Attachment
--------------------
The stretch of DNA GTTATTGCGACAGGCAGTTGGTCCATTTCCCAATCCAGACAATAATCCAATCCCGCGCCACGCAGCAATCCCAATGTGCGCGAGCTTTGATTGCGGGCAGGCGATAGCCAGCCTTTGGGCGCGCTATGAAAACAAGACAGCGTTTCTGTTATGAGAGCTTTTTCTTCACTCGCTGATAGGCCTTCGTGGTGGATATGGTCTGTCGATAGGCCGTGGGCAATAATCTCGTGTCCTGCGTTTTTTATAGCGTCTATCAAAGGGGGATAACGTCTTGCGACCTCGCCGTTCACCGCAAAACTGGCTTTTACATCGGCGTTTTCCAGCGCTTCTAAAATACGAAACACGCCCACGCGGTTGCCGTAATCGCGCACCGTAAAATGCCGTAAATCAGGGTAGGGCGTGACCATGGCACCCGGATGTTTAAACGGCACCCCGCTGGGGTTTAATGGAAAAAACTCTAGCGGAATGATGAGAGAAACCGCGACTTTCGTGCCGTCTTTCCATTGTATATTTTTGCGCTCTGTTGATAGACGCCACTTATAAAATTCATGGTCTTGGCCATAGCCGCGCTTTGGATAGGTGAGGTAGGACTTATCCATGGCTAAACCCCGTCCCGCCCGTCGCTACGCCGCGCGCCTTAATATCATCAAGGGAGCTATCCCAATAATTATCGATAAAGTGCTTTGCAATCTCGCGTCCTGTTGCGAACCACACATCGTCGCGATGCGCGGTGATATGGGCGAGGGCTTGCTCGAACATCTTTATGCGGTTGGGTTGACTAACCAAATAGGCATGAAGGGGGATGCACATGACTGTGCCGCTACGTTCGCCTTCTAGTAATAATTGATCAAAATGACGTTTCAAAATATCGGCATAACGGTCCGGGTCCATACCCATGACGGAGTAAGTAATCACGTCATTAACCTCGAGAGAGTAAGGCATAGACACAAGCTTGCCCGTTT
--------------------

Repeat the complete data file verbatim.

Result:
The stretch of DNA GTTATTGCGACAGGCAGTTGGTCCATTTCCCAATCCAGACAATAATCCAATCCCGCGCCACGCAGCAATCCCAATGTGCGCGAGCTTTGATTGCGGGCAGGCGATAGCCAGCCTTTGGGCGCGCTATGAAAACAAGACAGCGTTTCTGTTATGAGAGCTTTTTCTTCACTCGCTGATAGGCCTTCGTGGTGGATATGGTCTGTCGATAGGCCGTGGGCAATAATCTCGTGTCCTGCGTTTTTTATAGCGTCTATCAAAGGGGGATAACGTCTTGCGACCTCGCCGTTCACCGCAAAACTGGCTTTTACATCGGCGTTTTCCAGCGCTTCTAAAATACGAAACACGCCCACGCGGTTGCCGTAATCGCGCACCGTAAAATGCCGTAAATCAGGGTAGGGCGTGACCATGGCACCCGGATGTTTAAACGGCACCCCGCTGGGGTTTAATGGAAAAAACTCTAGCGGAATGATGAGAGAAACCGCGACTTTCGTGCCGTCTTTCCATTGTATATTTTTGCGCTCTGTTGATAGACGCCACTTATAAAATTCATGGTCTTGGCCATAGCCGCGCTTTGGATAGGTGAGGTAGGACTTATCCATGGCTAAACCCCGTCCCGCCCGTCGCTACGCCGCGCGCCTTAATATCATCAAGGGAGCTATCCCAATAATTATCGATAAAGTGCTTTGCAATCTCGCGTCCTGTTGCGAACCACACATCGTCGCGATGCGCGGTGATATGGGCGAGGGCTTGCTCGAACATCTTTATGCGGTTGGGTTGACTAACCAAATAGGCATGAAGGGGGATGCACATGACTGTGCCGCTACGTTCGCCTTCTAGTAATAATTGATCAAAATGACGTTTCAAAATATCGGCATAACGGTCCGGGTCCATACCCATGACGGAGTAAGTAATCACGTCATTAACCTCGAGAGAGTAAGGCATAGACACAAGCTTGCCCGTTT